Recently, we observed that the Trump Administration’s posture toward immigrants, refugees and asylum seekers falls apart as nakedly and unacceptably cruel if Americans are unable to empathize with them them. It continues to traffic in stereotypes and half-truths to made it harder for people to connect with their struggles, which is part of the reason that human rights organizations, immigrants’ rights organizations, and even the media try to get the stories of these people’s lives into the public conversation. Once we collectively understand the reality of the situations these people face, we can have a more legitimate national conversation about what our stance toward them should be.
New Orleans artist and activist José Torres-Tama has worked to put a face and backstory on the experiences of Latinos in the city since he moved here in 1984. Last weekend, he opened a new show, "Hard Living in the Big Easy" at the UNO St. Claude Gallery (2429 St. Claude Ave.), and it focuses on the drama of living Latino in New Orleans, particularly after Hurricane Katrina, when many Latino workers were instrumental in rebuilding the city. At the same time, they were vulnerable because of their status. Torres-Tama told The New Orleans Advocate’s Helen Freund about one who worked 12-hour days for three weeks, then was arrested by New Orleans police along with much of the rest of his crew on the night before payday.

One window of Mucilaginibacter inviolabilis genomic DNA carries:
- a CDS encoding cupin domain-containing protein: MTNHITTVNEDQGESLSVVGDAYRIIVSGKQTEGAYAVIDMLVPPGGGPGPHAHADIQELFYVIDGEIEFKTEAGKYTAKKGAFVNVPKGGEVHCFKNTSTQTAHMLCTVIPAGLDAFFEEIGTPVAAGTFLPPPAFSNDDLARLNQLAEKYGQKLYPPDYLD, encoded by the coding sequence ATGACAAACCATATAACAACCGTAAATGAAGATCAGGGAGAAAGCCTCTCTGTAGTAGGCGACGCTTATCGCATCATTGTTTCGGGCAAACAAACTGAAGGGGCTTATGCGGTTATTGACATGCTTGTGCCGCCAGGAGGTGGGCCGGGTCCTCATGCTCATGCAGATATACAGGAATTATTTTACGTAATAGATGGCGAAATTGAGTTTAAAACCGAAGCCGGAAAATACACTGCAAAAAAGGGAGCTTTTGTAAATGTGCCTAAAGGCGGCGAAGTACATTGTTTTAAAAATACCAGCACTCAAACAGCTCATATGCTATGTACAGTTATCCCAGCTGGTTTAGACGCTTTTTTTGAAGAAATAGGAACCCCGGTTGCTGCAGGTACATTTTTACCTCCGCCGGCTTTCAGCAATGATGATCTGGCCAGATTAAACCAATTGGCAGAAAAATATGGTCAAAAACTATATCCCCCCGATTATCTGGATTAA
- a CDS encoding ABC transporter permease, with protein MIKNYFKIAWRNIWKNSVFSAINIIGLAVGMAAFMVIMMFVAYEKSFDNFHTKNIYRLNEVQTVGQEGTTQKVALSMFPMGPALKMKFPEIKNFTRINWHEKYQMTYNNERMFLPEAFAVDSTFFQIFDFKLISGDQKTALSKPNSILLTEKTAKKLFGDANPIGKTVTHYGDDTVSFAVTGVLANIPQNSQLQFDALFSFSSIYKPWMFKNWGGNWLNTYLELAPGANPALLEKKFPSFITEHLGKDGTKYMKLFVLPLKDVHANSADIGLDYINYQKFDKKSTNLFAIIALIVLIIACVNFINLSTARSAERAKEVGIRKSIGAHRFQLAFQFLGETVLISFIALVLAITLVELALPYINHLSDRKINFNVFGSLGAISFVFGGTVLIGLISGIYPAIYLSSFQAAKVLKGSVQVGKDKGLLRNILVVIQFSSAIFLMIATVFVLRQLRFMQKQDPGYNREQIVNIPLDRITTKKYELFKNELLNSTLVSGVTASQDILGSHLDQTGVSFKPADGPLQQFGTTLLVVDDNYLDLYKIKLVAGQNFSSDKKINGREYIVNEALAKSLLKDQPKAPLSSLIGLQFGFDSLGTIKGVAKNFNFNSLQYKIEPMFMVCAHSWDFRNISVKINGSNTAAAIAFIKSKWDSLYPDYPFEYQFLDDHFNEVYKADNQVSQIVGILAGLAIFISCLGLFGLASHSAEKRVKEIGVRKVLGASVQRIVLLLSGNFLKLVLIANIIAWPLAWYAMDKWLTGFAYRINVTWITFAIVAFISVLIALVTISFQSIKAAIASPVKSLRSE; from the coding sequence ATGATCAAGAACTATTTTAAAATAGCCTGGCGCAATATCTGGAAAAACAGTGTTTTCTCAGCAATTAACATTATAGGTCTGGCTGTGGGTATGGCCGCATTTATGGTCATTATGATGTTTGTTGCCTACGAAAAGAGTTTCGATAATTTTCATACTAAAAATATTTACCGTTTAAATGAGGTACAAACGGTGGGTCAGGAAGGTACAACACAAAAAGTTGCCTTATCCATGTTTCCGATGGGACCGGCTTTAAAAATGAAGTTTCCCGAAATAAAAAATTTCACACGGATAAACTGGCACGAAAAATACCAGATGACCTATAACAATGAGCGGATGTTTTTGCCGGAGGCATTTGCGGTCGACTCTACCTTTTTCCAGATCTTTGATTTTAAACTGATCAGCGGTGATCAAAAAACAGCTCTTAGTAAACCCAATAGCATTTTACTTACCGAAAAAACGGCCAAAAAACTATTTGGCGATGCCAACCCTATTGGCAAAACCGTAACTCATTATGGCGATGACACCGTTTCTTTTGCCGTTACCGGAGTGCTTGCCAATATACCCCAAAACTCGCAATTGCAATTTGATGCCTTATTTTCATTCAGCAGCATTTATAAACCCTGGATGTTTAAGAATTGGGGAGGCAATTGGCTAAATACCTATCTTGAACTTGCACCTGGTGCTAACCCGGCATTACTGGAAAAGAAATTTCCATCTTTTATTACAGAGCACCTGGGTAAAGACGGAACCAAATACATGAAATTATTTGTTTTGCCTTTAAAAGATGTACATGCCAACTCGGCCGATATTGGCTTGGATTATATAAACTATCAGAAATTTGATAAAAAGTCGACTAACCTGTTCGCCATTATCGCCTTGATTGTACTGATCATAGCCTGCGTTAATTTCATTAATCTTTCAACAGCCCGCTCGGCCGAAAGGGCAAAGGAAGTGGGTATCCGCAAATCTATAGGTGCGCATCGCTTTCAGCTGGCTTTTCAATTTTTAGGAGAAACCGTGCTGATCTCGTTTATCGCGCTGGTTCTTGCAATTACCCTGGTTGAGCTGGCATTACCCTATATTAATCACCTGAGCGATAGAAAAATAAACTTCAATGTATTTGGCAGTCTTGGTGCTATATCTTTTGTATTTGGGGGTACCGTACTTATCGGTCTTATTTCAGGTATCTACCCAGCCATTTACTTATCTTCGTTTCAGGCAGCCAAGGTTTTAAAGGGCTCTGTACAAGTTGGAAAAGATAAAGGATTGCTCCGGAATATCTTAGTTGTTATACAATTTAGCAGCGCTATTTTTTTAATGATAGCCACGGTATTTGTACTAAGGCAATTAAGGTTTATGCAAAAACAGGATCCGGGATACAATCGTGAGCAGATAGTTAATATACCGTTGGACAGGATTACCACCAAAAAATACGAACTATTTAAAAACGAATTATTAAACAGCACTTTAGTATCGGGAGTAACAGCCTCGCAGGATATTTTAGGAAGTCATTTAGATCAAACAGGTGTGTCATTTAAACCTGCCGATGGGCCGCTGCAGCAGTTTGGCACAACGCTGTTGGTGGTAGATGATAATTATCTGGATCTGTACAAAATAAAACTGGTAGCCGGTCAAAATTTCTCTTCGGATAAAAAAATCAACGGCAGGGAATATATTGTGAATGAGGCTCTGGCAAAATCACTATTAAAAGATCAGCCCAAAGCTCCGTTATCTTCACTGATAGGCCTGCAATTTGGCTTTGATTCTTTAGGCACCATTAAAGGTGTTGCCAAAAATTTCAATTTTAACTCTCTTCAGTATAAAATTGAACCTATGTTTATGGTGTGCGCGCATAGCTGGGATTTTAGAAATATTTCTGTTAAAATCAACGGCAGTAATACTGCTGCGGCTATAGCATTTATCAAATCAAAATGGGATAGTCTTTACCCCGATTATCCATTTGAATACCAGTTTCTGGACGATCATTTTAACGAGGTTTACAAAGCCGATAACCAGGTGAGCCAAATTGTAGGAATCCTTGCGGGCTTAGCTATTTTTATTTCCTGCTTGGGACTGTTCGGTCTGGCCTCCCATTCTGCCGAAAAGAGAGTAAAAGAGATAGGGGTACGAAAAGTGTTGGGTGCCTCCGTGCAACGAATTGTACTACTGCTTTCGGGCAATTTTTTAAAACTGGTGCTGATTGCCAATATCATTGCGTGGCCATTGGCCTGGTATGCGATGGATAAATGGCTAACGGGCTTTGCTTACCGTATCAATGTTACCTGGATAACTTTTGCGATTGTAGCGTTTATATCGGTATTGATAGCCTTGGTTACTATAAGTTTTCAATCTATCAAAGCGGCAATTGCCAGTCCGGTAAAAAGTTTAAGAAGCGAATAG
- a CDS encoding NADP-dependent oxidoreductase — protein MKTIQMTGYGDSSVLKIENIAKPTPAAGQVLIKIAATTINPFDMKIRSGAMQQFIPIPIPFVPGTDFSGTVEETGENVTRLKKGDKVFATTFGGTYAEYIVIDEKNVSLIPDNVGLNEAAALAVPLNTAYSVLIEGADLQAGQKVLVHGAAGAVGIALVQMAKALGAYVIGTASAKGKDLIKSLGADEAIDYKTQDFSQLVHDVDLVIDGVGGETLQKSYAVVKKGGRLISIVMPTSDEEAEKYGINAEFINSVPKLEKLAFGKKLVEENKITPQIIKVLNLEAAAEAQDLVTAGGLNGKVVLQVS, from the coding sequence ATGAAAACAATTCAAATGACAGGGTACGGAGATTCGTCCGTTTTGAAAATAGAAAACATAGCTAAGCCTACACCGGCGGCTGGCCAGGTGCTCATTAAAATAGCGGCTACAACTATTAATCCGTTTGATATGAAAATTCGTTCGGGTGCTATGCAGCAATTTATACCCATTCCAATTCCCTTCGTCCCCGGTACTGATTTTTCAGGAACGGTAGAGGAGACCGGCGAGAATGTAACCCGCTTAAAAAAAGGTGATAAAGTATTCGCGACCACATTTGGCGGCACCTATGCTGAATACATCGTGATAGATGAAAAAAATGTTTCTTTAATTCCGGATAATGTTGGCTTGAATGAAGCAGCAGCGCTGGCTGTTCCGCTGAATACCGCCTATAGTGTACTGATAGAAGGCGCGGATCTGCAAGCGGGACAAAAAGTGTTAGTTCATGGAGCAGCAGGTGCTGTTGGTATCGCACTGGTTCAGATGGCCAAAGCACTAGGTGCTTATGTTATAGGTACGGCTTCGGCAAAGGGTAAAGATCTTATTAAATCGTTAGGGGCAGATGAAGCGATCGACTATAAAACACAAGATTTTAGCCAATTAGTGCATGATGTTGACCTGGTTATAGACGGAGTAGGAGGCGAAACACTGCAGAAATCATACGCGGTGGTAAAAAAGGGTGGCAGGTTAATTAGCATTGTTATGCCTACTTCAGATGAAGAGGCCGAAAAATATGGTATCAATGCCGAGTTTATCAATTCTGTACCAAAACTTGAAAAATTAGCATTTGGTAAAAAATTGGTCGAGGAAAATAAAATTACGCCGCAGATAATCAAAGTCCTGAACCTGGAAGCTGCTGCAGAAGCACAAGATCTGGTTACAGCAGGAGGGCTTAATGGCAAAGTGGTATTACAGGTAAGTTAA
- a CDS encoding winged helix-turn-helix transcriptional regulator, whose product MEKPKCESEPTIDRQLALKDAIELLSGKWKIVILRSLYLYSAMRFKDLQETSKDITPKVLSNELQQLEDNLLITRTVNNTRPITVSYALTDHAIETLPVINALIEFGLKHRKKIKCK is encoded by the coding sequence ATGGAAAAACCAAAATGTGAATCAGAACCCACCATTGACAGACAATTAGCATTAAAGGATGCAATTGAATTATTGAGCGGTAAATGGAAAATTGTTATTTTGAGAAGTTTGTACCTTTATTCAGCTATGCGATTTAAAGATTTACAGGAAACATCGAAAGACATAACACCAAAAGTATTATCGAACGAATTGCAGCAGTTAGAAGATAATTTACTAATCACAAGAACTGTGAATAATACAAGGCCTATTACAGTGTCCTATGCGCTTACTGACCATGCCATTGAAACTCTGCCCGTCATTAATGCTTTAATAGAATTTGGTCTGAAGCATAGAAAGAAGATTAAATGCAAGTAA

“He was homeless because he had been working for three weeks, and this is just a drop in the bucket of the labor and wage theft exploitation that occurred,” Torres-Tama told Freund.
The story of exploited day laborers has long been an important one to Torres-Tama, but “Hard Living in the Big Easy” seems particularly necessary during the year of New Orleans’ tricentennial.
“Here we are 13 years later,” he told Freud. “And I think one of the most dramatic stories (is) being left out of the program.”
"Hard Living in the Big Easy" will run through Oct. 6 at the UNO St. Claude Gallery.
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